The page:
Leupold Mark 5HD-Review PR2-Mil Reticle  #LEU180222

Best Value Scope, First Focal Plane, First Focal Plane Scope, First Focal Plane vs Second Focal Plane, how to select a scope, Leupold, Leupold Mark 5, Leupold Mark 5 review, Mark 5 5-25, Mark 5 review, Mark 5hd, Mark 5hd review, Mil Based Scopes, Pr2-Mil Reticle, Precision Rifle scope selection -

Leupold Mark 5HD-Review PR2-Mil Reticle #LEU180222

I don't attend a lot of ShotShows but on the occasion that I go I really appreciate finding that show stopper of a product. --Five years on the Mark 5HD still impresses me. It was only last night that I was out with the Ruger Custom Shop 6mm on which my Mark5HD is now attached. 


Others' Impressions

Everyone has their biases and I'm no different so when I was asked to help a friend of a friend get his Tikka dialed in for Elk season I didn't hesitate. Let me just say that Cabela's should never be allowed to set up anyone's rifles. 

It was also a good excuse to get some more people behind the Mark 5 and on the Ruger to gather yet more impressions of the glass, the rifle, and the Triggertech RPR trigger. Let me tell you, jaws literally dropped when they looked through this glass and started making 3/4 mile shots off the tripod. I mean these bad@ss dudes were like fat kids in a candy shop. --I do not exaggerate. These are guys with decades of serious trigger time so when they say they love something you take note. That was Tuesday. 

1985 Meters off the tripod Saturday. 

The previous Saturday was yet another range day because I am loving this setup that much. I set out with little expectation but seeing as we were doing so well that day we decided that we needed to go a little further, maybe even push things to the point I figured they might start to come apart for this little 6mm round. 

So, out came the Kilo 5000 range finder, distance measurements were taken and retaken. Wind was evaluated. 4:30, 7-12 miles per hour. A half value wind overall, after taking into account the complicated wind scenario all around us. There was a long winding canyon merging with another, rolling hills, open fields with fingers of forest, and about a 12 degree difference in line of sight between us and the target.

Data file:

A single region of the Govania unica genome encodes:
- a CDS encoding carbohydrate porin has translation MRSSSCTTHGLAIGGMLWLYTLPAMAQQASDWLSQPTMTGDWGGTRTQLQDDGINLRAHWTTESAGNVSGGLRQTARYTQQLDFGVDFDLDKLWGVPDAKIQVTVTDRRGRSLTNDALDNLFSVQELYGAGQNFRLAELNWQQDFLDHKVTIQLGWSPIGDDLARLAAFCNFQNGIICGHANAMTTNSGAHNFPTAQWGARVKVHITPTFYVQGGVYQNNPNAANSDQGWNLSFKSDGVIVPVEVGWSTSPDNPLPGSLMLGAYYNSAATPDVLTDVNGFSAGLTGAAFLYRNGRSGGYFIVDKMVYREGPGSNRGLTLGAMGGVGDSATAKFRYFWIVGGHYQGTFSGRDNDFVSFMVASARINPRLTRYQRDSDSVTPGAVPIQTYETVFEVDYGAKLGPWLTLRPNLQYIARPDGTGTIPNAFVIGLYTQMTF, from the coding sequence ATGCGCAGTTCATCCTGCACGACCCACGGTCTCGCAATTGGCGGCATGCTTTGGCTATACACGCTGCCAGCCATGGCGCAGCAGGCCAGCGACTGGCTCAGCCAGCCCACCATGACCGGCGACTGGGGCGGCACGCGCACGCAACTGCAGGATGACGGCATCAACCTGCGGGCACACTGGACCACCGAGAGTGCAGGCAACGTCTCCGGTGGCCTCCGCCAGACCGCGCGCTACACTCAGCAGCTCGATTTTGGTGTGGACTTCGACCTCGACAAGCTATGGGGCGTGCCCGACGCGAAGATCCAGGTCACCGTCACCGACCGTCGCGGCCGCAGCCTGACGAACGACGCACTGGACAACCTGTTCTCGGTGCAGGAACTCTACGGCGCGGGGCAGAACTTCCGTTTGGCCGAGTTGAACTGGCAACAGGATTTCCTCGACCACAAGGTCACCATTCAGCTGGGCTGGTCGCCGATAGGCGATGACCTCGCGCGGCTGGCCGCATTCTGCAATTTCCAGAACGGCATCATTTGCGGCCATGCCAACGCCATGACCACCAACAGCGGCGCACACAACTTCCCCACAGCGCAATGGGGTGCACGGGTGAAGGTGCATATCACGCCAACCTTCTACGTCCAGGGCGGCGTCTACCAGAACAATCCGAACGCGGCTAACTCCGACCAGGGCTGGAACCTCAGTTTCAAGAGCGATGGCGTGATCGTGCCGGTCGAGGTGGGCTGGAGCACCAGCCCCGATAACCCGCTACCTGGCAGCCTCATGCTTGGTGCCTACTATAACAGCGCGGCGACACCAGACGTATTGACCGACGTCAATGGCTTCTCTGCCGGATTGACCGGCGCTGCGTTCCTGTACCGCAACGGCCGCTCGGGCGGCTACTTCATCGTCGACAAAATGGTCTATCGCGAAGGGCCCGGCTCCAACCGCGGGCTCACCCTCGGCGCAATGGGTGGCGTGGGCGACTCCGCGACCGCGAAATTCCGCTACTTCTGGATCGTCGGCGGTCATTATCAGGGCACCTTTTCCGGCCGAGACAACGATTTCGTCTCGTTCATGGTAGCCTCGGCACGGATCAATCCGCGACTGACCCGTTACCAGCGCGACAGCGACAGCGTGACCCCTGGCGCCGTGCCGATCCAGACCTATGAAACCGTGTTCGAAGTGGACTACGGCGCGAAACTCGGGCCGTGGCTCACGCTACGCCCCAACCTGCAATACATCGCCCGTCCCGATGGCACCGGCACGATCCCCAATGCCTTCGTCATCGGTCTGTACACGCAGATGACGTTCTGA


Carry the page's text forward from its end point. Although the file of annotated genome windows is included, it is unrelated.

"This in itself is a worthy exercise for hunters and long range shooters since in nature targets aren't painted red or yellow or white and marked with a big number plate."

Since we couldn't just roll up and set out a target we found a terrain feature and then communicated back and forth until we were both confirmed on the same feature. This in itself is a worthy exercise for hunters and long range shooters since in nature targets aren't painted red or yellow or white and marked with a big number plate. 

Once confirmed, adjustments were made to the Mark 5HD 5-25 PR2-Mil, windage held, and first shot from the tripod was taken. 1 Mississippi, 2 Mississippi....5 Mississippi, 6 Mississ...one mil to the left!!! BUT the elevation was perfect. Run the bolt. Second shot on the way, grab a drink, go to the bathroom, come back to the scope, and BINGO! Right in the middle of the target! (Note: I didn't really get off the gun while waiting on the round to arrive.)